Following directives tied to testing from a principal is like using crack. They both make us do things we swore we would never do. They transform us from wonderful and idealistic people into a destructive self-serving force who we and those around us no longer recognize. And once we do either long enough, there seems to be no way out because our perspective and autonomy are gone.
John Light, the science teacher, didn’t see the testing directives as terribly bad, at first. The tests, they say, are just formative assessments that allow us to interpret invaluable data in collaborative professional groups and to create interventions to make all kids successful. Who in the world could disagree with that? How could anything be bad that can incorporate that many politically correct progressive teaching practices?
Mr. Light decided to drink the Kool-Aid, and jump in. He made sure he taught the standards that would be tested. At times, it was cursory coverage because, of course, he still planned to try to adhere to the “less is more” approach to curriculum that has been encouraged in his professional development for years so students can learn a few concepts more in depth than many concepts with only surface coverage. And, he wouldn’t give up his labs or the writing and reading across the curriculum he developed for the last five years, and he was going to spend the time needed on the integrated complex exhibition projects that took all summer to write with his colleagues. The students always love those as will the community and the parents when they come to view their projects at the end of the year. John thought, you’re a great teacher. He has been told that throughout his career. He told himself, You can do it all- you can remain committed to best practices and still get the kids to do well on these tests. And maybe they’re right, the “data” on the tests will help you improve and refine your best practices. John Light told himself that.
A red flag was raised early in the year when the teacher inservice week in John’s district was spent learning how to interpret data and work the software that extrapolates data from the upcoming formative assessments. Well, it is the first year of this, so what heck, even though John was really looking forward to the team planning time day that was now being used to help each other figure out this new computer program. And he was also looking forward to the day that was supposed to be devoted to differentiated instructional strategies. The staff was asked what they wanted for their fall inservice, so they spent half a day at another inservice having thoughtful discussions then reached consensus- they all wanted differentiated instruction. But he didn’t have time to dwell on these little disappointments when he had only a few days to get ready for a brand new school year.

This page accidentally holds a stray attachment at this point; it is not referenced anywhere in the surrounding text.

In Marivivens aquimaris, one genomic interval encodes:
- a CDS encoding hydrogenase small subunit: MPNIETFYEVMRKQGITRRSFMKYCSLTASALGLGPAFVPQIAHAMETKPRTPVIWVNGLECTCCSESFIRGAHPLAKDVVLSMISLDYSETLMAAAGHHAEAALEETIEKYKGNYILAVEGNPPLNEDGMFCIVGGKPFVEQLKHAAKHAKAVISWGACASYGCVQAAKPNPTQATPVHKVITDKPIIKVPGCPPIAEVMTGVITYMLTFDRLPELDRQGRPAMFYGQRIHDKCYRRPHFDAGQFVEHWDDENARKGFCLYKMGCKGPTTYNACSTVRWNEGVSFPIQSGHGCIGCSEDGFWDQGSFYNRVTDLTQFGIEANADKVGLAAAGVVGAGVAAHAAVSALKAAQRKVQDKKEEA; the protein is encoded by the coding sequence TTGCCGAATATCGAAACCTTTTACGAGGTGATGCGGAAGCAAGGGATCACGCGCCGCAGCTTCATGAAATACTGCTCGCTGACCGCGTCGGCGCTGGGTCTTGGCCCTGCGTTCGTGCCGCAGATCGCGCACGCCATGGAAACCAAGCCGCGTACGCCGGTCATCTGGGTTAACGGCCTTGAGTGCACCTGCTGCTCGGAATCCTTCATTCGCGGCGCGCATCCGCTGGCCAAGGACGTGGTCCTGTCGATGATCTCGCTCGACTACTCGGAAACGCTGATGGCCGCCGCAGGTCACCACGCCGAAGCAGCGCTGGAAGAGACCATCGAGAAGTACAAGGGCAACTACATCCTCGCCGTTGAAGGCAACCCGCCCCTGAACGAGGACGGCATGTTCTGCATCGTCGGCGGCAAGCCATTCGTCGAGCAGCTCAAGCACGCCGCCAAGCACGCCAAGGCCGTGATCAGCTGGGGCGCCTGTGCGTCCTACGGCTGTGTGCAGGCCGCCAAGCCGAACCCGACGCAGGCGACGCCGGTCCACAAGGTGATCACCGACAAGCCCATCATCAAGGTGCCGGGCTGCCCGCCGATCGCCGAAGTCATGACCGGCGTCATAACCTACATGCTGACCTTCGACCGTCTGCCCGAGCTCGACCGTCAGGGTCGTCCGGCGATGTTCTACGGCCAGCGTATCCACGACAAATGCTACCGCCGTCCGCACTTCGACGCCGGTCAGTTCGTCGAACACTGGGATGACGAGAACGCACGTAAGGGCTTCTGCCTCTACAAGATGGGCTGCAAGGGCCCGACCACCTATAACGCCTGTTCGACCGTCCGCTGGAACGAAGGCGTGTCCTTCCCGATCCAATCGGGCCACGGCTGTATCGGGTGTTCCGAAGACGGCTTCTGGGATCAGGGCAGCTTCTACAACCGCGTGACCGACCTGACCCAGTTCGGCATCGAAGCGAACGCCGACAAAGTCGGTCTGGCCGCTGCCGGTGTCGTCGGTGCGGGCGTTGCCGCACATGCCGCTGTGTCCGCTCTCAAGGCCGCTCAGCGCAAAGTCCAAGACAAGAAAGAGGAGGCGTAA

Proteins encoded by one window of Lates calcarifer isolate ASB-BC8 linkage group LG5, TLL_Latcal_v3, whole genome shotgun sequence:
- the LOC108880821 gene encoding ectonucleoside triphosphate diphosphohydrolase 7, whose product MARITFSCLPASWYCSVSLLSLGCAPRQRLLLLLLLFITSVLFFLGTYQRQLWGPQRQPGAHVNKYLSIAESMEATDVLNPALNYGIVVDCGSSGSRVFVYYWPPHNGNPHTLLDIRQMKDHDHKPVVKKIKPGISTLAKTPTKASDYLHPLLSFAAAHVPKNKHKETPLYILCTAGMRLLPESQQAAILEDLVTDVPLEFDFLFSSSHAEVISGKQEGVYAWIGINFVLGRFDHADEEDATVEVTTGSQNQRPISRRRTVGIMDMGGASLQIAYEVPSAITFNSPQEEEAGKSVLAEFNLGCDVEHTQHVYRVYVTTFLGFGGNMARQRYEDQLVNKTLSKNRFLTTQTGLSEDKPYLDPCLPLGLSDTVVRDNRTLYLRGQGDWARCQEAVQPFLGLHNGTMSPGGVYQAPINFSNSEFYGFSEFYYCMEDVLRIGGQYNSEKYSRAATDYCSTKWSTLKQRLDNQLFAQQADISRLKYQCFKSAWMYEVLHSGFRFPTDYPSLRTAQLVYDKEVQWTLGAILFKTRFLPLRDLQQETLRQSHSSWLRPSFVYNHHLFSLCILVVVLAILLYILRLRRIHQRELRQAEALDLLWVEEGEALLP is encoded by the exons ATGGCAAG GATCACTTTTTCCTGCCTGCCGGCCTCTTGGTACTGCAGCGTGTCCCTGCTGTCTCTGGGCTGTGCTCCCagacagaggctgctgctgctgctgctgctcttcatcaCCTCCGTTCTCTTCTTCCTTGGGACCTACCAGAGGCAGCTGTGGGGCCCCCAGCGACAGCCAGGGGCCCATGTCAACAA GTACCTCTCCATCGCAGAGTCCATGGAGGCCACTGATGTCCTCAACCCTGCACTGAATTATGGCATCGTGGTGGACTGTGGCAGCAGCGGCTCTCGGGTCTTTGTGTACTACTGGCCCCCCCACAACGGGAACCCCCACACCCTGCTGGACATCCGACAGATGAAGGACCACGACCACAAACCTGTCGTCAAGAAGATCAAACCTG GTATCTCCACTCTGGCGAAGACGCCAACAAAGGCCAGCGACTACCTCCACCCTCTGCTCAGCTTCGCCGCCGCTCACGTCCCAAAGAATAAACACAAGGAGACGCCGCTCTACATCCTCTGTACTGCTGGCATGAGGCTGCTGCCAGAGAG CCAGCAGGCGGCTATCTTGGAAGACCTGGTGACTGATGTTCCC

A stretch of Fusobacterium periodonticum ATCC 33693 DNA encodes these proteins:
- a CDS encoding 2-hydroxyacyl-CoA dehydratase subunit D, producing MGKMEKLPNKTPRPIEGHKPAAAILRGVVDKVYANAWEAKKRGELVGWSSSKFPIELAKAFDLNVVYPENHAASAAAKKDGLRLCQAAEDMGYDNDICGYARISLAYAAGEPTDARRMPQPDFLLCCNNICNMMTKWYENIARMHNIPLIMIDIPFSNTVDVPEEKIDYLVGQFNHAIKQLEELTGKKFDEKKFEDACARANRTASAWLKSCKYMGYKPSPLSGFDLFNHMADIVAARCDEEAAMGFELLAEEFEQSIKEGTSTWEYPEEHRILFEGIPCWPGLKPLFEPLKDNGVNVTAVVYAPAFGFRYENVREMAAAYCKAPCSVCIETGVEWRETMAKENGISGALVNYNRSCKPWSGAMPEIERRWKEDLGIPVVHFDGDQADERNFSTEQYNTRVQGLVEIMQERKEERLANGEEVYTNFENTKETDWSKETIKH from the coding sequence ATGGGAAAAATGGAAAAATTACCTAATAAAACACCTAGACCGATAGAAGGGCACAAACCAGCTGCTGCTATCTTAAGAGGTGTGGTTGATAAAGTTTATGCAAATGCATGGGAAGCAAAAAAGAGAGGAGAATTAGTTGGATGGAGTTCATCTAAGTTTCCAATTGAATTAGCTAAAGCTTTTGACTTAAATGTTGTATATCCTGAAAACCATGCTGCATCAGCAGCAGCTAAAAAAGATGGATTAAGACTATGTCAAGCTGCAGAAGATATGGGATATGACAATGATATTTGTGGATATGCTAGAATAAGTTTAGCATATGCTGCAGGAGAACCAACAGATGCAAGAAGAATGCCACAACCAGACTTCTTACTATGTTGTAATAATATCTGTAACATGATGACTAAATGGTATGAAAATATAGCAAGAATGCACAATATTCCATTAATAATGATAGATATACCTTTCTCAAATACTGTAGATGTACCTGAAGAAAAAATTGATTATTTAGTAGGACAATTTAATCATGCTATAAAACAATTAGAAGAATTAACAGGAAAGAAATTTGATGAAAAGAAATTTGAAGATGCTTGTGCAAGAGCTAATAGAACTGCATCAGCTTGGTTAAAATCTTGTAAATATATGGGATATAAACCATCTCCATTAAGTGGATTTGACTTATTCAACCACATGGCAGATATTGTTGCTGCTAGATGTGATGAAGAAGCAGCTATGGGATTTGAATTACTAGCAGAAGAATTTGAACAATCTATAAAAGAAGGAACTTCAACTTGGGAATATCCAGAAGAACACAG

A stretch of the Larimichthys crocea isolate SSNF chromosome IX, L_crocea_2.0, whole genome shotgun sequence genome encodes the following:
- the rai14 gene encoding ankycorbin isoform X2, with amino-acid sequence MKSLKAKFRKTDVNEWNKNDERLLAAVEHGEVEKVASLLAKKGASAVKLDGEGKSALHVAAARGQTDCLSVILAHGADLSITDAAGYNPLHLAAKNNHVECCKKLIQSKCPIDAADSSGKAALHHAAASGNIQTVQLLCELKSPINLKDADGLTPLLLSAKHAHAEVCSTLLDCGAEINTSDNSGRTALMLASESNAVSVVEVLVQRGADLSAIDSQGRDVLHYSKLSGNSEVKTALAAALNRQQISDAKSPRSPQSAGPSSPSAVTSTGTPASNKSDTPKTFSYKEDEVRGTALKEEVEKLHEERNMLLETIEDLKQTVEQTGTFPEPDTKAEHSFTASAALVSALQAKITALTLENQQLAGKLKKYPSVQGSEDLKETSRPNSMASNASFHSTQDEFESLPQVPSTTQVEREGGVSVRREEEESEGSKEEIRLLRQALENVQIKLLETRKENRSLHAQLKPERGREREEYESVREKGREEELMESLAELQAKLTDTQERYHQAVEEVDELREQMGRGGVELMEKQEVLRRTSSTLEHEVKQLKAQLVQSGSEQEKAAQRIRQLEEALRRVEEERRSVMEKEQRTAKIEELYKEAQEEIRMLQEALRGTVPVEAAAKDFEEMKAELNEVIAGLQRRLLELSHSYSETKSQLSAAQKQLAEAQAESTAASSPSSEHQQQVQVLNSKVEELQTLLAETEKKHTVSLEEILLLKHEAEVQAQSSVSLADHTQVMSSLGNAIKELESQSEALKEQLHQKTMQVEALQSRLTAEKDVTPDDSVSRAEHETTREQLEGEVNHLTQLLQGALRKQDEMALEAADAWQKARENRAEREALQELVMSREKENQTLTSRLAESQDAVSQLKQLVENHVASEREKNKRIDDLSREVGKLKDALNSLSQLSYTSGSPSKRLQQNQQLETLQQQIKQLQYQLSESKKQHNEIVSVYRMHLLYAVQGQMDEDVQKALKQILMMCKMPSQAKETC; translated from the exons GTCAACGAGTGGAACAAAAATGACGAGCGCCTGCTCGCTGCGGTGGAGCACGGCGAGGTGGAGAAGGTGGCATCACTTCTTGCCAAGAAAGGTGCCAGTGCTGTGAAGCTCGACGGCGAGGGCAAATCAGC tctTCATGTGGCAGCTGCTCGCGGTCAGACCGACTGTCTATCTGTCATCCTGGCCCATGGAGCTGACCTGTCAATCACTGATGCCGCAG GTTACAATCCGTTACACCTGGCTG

By October, another red flag arose. The first of three formative assessments disrupted six to ten days of instruction. After three days of testing, they spent the next three or four days doing make-up tests for entire classes who couldn’t get logged on because there were too many students on the server. And then they kept pulling kids from classes to make up tests because it seemed like almost everyone was absent for at least one of the three testing days. And of course, a class couldn’t move forward while kids were coming in and out of the classroom like a revolving door. These absences were “excused”, of course, so a week of instruction was lost catching kids up and then it took a few days just to get back into the swing of things, but by then it was approaching Thanksgiving, and then it was Christmas, and, Oh, my God, we’re doing the second set of tests in January already? And the cycle repeats, again. Missing three days seemed more like missing three weeks.
Yet another red flag was raised in January. The students, who never had trouble with Mr. Light before, were being downright disruptive during the testing. Some were actually talking throughout the test. Some miraculously completed the 90 minute test in about twenty minutes. They kept asking to go to the bathroom or get a drink. A few tried to put their head down to take a little nap. He could have sworn Jessie was plotting a route to Subway with the multiple choice dots. As kids came and went during the January test, they arrived late and huddled at the door to leave before the bell rang. They had bored glazed stares, for the most part, but was it John’s imagination, or were quite a few of his beloved students glaring at him? And had they all lost their hockey pucks during that week, or were they really saying, “What the f—?” and “These suck” as they came in and out of classrooms.
By this time, the science teacher and his colleagues were getting concerned, and those concerns were finally expressed at a staff meeting. It almost seemed like this testing was a complete disaster and not worth the benefits when weighing the costs. But the principal was so encouraging! “We’re all in this together,” he said. “We’re a team, and we can get through it!”
A few days later, the principal brought the science teacher into his office to have a conversation “just between you and me.” He asked about his kids and his father’s health. He said he really sympathized with how hard he works and how valid his concerns were at the staff meeting. The principal even confided a little joke about the superintendent being behind many of these mandates, and the principal’s “hands were tied.” It was almost like the principal was going through the same experiences as he was- two kindred spirits! The principal told him that he considers him a leader here. Not everyone can do what you do, he says. I need your help with the other teachers, to show them how important these tests are. As the science teacher leaves the meeting, he thinks, finally, a principal who really appreciates me, and he really needs my help to keep everyone on the team. So he told his red flag/ Jiminy Cricket /BRAIN to go away, and you get back to work. If John were an addict rather than a science teacher, we’d call this “going into denial” that he has a problem that has grown out of control.
More red flags pop up, too many too count, like when the team cancelled the exhibition project so they could make sure the kids were prepared for the last test of the year. Or when no one new signed up for science club this year. Or when he still couldn’t remember a handful of kids by mid-year. But over time, he started getting good at ignoring those red flags, and after a while, they just went away. If John were an addict rather than a science teacher, we’d call this “going into DEEPER denial.”